Alfred Herrhausen

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Alfred Herrhausen (30 January 1930, Essen – 30 November 1989) was a German banker and Chairman of Deutsche Bank. From 1971 onwards he was a member of the bank's Management Board. He was a member of the Steering Committee of the Bilderberg Group.[1] He was an advisor to Helmut Kohl and a proponent of a unified European economy, as well as being an influential figure in shaping the policies towards developing nations.[2][3]


Herrhausen fell victim to a sophisticated roadside bomb shortly after leaving his home in Bad Homburg on 30 November 1989. He was being chauffeured to work in his armoured Mercedes-Benz, with bodyguards in both a lead vehicle and another following behind.[2] The 7 kg bomb was hidden in a bag on a bicycle parked next to the road that the assassins knew Herrhausen would be traveling in his three-car convoy. The bomb was detonated when Herrhausen's car interrupted a beam of infrared light as it passed the bicycle. The bomb targeted the most vulnerable area of Herrhausen's car – the door where he was sitting – and required split-second timing to overcome the car's special armour plating. The bomb utilized a Misznay–Schardin mechanism. A copper plate, placed between the explosive and the target, was deformed and projected by the force of the explosion. It is unlikely that this improvised explosive device had the precise engineering required to form the liner into a more effective slug or "carrot" shape (as in a shaped charge or an explosively formed penetrator (EFP))[citation needed]. The detonation resulted in a mass of copper being projected toward the car at a speed of nearly two kilometers per second, effectively penetrating the armoured Mercedes. Herrhausen's legs were severed and he bled to death.

No one has ever been charged with the murder. For a long time[when?], the German federal prosecutor's office listed Andrea Klump and Christoph Seidler of the Red Army Faction as the only suspects. The Federal Criminal Police Office (Germany) presented a chief witness, Siegfried Nonne, who later retracted his statements in which he claimed to have sheltered four terrorists in his home. His half-brother Hugo Föller furthermore declared that no other persons had been at the flat at the time. On 1 July 1992 German television broadcast Nonne's explanations of how he was coached and threatened by the Verfassungsschutz, the German internal intelligence agency, to become the main witness. In 2004 the federal prosecutor dropped the charges against the Red Army Faction; the investigation was to continue without naming a suspect. Certain German and US media connected the assassination of Alfred Herrhausen to the Staatssicherheitsdienst (Stasi) of the GDR.[4]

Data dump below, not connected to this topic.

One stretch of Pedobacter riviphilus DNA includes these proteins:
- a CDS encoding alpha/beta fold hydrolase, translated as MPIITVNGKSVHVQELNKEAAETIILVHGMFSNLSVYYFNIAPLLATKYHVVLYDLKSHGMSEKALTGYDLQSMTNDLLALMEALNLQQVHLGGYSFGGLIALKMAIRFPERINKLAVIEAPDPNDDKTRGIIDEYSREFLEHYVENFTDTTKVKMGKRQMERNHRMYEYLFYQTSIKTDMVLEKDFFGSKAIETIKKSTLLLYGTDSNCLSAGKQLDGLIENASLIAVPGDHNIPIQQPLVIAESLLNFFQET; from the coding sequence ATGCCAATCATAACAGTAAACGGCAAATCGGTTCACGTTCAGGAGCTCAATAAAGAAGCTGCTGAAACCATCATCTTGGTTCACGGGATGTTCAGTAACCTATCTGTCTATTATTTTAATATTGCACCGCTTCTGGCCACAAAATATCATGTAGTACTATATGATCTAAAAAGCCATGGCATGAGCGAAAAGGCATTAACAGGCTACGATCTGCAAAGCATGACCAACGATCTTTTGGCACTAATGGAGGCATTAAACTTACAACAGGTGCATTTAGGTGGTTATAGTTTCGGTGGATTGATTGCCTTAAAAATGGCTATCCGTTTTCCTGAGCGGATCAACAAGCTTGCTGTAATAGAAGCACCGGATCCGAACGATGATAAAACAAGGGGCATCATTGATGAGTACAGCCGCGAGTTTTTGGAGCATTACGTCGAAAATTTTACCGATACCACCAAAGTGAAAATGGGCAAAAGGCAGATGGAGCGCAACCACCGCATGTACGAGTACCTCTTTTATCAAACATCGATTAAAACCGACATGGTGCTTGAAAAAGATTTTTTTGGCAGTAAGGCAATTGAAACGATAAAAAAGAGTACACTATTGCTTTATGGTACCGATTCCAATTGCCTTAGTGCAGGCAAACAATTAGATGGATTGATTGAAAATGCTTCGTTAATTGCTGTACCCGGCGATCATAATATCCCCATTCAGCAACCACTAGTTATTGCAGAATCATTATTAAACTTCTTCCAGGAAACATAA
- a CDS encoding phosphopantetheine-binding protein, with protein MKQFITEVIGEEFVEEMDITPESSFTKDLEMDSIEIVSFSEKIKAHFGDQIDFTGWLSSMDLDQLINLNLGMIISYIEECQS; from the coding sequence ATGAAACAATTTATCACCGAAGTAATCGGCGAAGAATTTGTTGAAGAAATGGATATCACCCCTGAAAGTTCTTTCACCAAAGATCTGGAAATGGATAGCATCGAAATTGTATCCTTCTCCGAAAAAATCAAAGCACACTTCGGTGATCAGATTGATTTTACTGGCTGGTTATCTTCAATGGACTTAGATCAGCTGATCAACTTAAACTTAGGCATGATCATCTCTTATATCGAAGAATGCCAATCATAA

The search of the motive for his killing strikes attention to Herrhausen's having strongly suggested to write off all debts owed by developing countries, a proposal he brought before the World Bank in 1987 as well as to a Bilderberg Meeting in 1988. His suggestions however were met with strong opposition, especially from U.S. bankers who were prepared to battle him on his proposal, and who also objected to internal reforms of the Deutsche Bank which he intended to implement for Germany.[citation needed]

From then on concern for his safety made him wear a bullet-proof vest, and his Mercedes car was armor-plated and accompanied by two cars staffed with security guards. When the bomb went off and struck his side of the door, none of his security guards stepped out to see to his safety and aid. He died bleeding to death from having the main artery on one of his legs severed.[citation needed]

Some authors[who?] speculate that in view of the complex nature surrounding the preparations for his murder the U.S. American Secret Service of the CIA may have been involved.[5]

All of Herrhausen’s proposals for structural changes to the Deutsche Bank as well as the idea of debt relief to third-world countries were abandoned by his successor Hilmar Kopper and belittled as “not-to-be-taken-serious” expressions of Herrhausen’s ideas.[citation needed]

The 2001 German documentary film Black Box BRD retells the lives and deaths of Alfred Herrhausen and Wolfgang Grams, a Marxist terrorist who was a major suspect in the attack on Herrhausen.[6]

In 2008, journalist Carolin Emcke published Stumme Gewalt (Mute Force), a memorial to Herrhausen, her godfather, encouraging dialogues between groups in societies, dialogues without violence, revenge and disrespect.[7] She received the Theodor Wolff Prize for the text.[8]


  1. ^ "Former Steering Committee Members". Bilderberg Group. Archived from the original on February 2, 2014. Retrieved 2014-02-08. 
  2. ^ a b Protzman, Ferdinand. "Head of Top West German Bank Is Killed in Bombing by Terrorists", The New York Times, 1 December 1989. Accessed 5 January 2016.
  3. ^ Dittmer, Diana. "Mord an Herrhausen bleibt ein Rätsel", N-TV, 28 November 2014. Accessed 13 January 2016.
  4. ^ Crawford, David. "The Murder of a CEO". Retrieved 5 November 2016. 
  5. ^ [1] speaks about motives for his killing and a possible CIA involvement.
  6. ^ Thomas Moser: Andreas Veiel: Black Box BRD. Alfred Herrhausen, die Deutsche Bank, die RAF und Wolfgang Grams. Deutschlandfunk, 23 December 2002
  7. ^ "Interview: "Ich möchte, dass die Täter sprechen."" (in German). Die Zeit. 14 May 2008. Retrieved 6 July 2010. 
  8. ^ "Theodor-Wolff-Preis 2008, prämiierter Text, Bewertung der Jury und Vita" (in German). Archived from the original on 19 September 2011. 

External links[edit]

  • Gravesite at Waldfriedhof Bad Homburg, Germany. "We must say what we think. We must do what we say. We must also be what we do."